• “Free” can fail – Shouting “Free” in a subject line might work for some, but it doesn’t compel many retail shoppers to click. Not saying that you won’t have luck with it, but be sure to do some A/B testing to check out the success.

  • “Important!” gets opened – Used judiciously, words like “urgent” and “important” resulted in open rates that were much higher than normal. People don’t want to miss out, and time-sensitive emails get noticed.

  • Announce and invite – It’s simple. People love getting invitations to special sales and events. And they also respond to announcements, if only because they’re intrigued.

  • Say thanks – Your mom was right, you should always say “thank you.” The MailChimp study found that people love being thanked right in the subject line. So never miss a chance to do so.

Good examples of successful subject lines:

  • John, Welcome to Blue Stout! What to expect.

  • 25% off your favorites.

  • Get a headstart on Holiday shopping.

  • Uh-oh, your cart is expiring…


My #1 recommendation is to build intrigue with your subject lines as much as possible. Entice your customers just enough to want to know what’s inside. Many of the best email marketing services allow you to easily A/B test your subject lines to increase opens and engagement.

Email Content Layout: The Basics

Designing email is often best left to the pros, but here are some quick tips for creating emails that capture attention right now:

  • Don’t be afraid to use color – Bright backgrounds, color blocking and contrasting colors are popular ways to attract eyes and create interest.

  • Keep it mobile-friendly – Your emails should be built to look as great on mobile phones and tablets as they do on a laptop. And your message should be quickly consumable with a clear call-to-action above the page fold.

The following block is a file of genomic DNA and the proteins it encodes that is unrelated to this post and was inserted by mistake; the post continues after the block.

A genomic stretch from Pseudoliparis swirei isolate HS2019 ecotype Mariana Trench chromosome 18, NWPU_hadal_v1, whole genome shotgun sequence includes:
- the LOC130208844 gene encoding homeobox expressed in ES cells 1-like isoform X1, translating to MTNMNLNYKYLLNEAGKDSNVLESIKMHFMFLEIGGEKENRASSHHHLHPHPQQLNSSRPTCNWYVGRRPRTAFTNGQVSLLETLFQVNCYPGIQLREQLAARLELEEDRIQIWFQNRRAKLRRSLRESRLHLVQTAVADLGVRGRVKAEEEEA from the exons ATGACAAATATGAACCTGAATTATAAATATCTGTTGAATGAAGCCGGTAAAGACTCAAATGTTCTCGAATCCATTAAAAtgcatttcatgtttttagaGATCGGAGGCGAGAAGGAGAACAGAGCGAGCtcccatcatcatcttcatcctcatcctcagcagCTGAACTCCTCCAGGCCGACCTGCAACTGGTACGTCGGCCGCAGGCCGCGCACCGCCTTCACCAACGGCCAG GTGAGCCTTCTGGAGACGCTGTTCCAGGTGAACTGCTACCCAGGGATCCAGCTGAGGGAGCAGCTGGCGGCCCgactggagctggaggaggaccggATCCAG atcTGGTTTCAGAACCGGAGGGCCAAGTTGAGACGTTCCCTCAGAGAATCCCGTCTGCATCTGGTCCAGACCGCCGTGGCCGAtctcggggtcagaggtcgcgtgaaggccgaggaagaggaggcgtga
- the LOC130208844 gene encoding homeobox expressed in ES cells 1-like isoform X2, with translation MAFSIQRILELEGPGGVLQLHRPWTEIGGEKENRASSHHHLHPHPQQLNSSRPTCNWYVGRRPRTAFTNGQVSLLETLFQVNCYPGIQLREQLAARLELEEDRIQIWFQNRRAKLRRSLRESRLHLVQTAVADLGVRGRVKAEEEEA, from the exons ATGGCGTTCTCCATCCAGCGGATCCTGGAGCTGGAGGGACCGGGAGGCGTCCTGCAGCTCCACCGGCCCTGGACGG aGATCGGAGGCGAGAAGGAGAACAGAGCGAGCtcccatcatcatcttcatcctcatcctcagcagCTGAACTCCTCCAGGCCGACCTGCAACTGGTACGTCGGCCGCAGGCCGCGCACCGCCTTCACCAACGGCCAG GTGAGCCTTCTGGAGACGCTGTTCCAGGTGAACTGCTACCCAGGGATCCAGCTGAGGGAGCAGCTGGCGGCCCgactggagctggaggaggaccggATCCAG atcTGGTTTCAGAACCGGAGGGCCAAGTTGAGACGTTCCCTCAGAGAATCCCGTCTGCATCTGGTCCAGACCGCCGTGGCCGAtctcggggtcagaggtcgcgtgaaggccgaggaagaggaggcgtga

California-based Milk & Eggs tells their story in words and simple drawings that catch the eye.

  • Keep it clean – Tidy, uncluttered design works and your emails should take your customer on a journey (preferably through the purchase funnel). Be generous with white space and don’t overwhelm the customer with words.

  • Be different – Try out different design options, use grids or geometric shapes to breakout information you want to highlight. Use cool animations, infographics, and interactive links to engage customers who want to explore.


Clean, colorful and mobile-friendly messaging is critical. Don’t overlook the power of visual images and don’t be afraid to try new designs.

Executive Summary

Email marketing is the best and fastest way for ecommerce stores to grow revenue and increase profits from their current traffic and customers.

And if used correctly, it should be your highest ROI sales channel.

Yet too many ecommerce businesses still fail to launch engaging and successful email campaigns and instead bombard customers with ill-suited offers at the wrong time.

Lifecycle email marketing demands that you meet the customer where they are and effectively push them through your purchase funnel faster.

It also allows you to reward loyalty, cross-sell and upsell – which are all incredible ways to stoke repeat purchases.

Allen Burt avatar

Allen Burt is the the Founder and CEO of Blue Stout, an email marketing and design firm that engineers exponential growth for ecommerce clients by increasing sales conversion rates and revenue from email. Clients include Inc. Magazine Top 500 brands, Shark Tank Success stories, Forbes 30 Under 30 founders, and more. Visit to learn more.